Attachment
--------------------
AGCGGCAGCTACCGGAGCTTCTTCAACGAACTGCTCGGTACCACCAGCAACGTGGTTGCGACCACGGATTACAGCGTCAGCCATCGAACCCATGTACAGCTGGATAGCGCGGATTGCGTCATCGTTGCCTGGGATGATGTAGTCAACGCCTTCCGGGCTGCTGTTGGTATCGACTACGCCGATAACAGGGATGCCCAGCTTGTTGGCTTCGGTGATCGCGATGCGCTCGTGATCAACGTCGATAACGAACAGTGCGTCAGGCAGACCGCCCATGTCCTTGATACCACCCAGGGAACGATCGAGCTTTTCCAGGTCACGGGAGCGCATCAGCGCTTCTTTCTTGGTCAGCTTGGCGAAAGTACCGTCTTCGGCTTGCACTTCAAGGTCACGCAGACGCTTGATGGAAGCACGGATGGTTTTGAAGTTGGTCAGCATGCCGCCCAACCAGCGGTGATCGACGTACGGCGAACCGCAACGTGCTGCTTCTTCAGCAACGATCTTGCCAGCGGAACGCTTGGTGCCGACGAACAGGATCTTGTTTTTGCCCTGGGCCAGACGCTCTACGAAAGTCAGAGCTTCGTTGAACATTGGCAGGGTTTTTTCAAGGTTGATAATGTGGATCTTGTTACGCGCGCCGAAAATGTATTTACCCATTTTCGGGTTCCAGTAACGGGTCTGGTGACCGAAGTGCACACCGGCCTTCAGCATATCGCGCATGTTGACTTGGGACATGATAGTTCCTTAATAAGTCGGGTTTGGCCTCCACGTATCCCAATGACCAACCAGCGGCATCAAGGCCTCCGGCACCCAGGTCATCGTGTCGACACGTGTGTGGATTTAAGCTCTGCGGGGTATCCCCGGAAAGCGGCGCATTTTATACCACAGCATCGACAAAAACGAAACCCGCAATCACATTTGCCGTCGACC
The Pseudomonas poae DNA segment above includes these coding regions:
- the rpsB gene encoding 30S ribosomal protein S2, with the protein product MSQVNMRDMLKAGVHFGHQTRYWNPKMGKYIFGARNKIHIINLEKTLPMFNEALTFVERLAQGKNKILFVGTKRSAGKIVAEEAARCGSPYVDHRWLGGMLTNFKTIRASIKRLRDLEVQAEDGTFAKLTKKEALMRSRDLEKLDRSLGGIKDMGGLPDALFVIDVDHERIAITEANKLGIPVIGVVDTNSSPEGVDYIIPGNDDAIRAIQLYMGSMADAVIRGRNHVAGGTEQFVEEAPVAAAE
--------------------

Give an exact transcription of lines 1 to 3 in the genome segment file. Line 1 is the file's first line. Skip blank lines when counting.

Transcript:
AGCGGCAGCTACCGGAGCTTCTTCAACGAACTGCTCGGTACCACCAGCAACGTGGTTGCGACCACGGATTACAGCGTCAGCCATCGAACCCATGTACAGCTGGATAGCGCGGATTGCGTCATCGTTGCCTGGGATGATGTAGTCAACGCCTTCCGGGCTGCTGTTGGTATCGACTACGCCGATAACAGGGATGCCCAGCTTGTTGGCTTCGGTGATCGCGATGCGCTCGTGATCAACGTCGATAACGAACAGTGCGTCAGGCAGACCGCCCATGTCCTTGATACCACCCAGGGAACGATCGAGCTTTTCCAGGTCACGGGAGCGCATCAGCGCTTCTTTCTTGGTCAGCTTGGCGAAAGTACCGTCTTCGGCTTGCACTTCAAGGTCACGCAGACGCTTGATGGAAGCACGGATGGTTTTGAAGTTGGTCAGCATGCCGCCCAACCAGCGGTGATCGACGTACGGCGAACCGCAACGTGCTGCTTCTTCAGCAACGATCTTGCCAGCGGAACGCTTGGTGCCGACGAACAGGATCTTGTTTTTGCCCTGGGCCAGACGCTCTACGAAAGTCAGAGCTTCGTTGAACATTGGCAGGGTTTTTTCAAGGTTGATAATGTGGATCTTGTTACGCGCGCCGAAAATGTATTTACCCATTTTCGGGTTCCAGTAACGGGTCTGGTGACCGAAGTGCACACCGGCCTTCAGCATATCGCGCATGTTGACTTGGGACATGATAGTTCCTTAATAAGTCGGGTTTGGCCTCCACGTATCCCAATGACCAACCAGCGGCATCAAGGCCTCCGGCACCCAGGTCATCGTGTCGACACGTGTGTGGATTTAAGCTCTGCGGGGTATCCCCGGAAAGCGGCGCATTTTATACCACAGCATCGACAAAAACGAAACCCGCAATCACATTTGCCGTCGACC
The Pseudomonas poae DNA segment above includes these coding regions:
- the rpsB gene encoding 30S ribosomal protein S2, with the protein product MSQVNMRDMLKAGVHFGHQTRYWNPKMGKYIFGARNKIHIINLEKTLPMFNEALTFVERLAQGKNKILFVGTKRSAGKIVAEEAARCGSPYVDHRWLGGMLTNFKTIRASIKRLRDLEVQAEDGTFAKLTKKEALMRSRDLEKLDRSLGGIKDMGGLPDALFVIDVDHERIAITEANKLGIPVIGVVDTNSSPEGVDYIIPGNDDAIRAIQLYMGSMADAVIRGRNHVAGGTEQFVEEAPVAAAE